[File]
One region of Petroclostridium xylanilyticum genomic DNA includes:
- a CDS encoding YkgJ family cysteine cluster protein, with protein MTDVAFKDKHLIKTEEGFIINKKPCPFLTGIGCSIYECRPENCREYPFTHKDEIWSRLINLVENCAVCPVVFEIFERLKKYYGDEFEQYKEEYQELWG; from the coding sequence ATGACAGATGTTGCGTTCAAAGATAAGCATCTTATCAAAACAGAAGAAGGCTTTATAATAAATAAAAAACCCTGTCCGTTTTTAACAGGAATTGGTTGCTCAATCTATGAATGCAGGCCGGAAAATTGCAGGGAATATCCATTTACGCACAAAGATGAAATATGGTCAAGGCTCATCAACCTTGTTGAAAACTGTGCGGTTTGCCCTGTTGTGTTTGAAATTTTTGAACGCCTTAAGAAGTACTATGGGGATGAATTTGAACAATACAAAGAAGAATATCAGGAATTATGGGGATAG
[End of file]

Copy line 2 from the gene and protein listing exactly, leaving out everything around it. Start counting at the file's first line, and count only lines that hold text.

- a CDS encoding YkgJ family cysteine cluster protein, with protein MTDVAFKDKHLIKTEEGFIINKKPCPFLTGIGCSIYECRPENCREYPFTHKDEIWSRLINLVENCAVCPVVFEIFERLKKYYGDEFEQYKEEYQELWG; from the coding sequence ATGACAGATGTTGCGTTCAAAGATAAGCATCTTATCAAAACAGAAGAAGGCTTTATAATAAATAAAAAACCCTGTCCGTTTTTAACAGGAATTGGTTGCTCAATCTATGAATGCAGGCCGGAAAATTGCAGGGAATATCCATTTACGCACAAAGATGAAATATGGTCAAGGCTCATCAACCTTGTTGAAAACTGTGCGGTTTGCCCTGTTGTGTTTGAAATTTTTGAACGCCTTAAGAAGTACTATGGGGATGAATTTGAACAATACAAAGAAGAATATCAGGAATTATGGGGATAG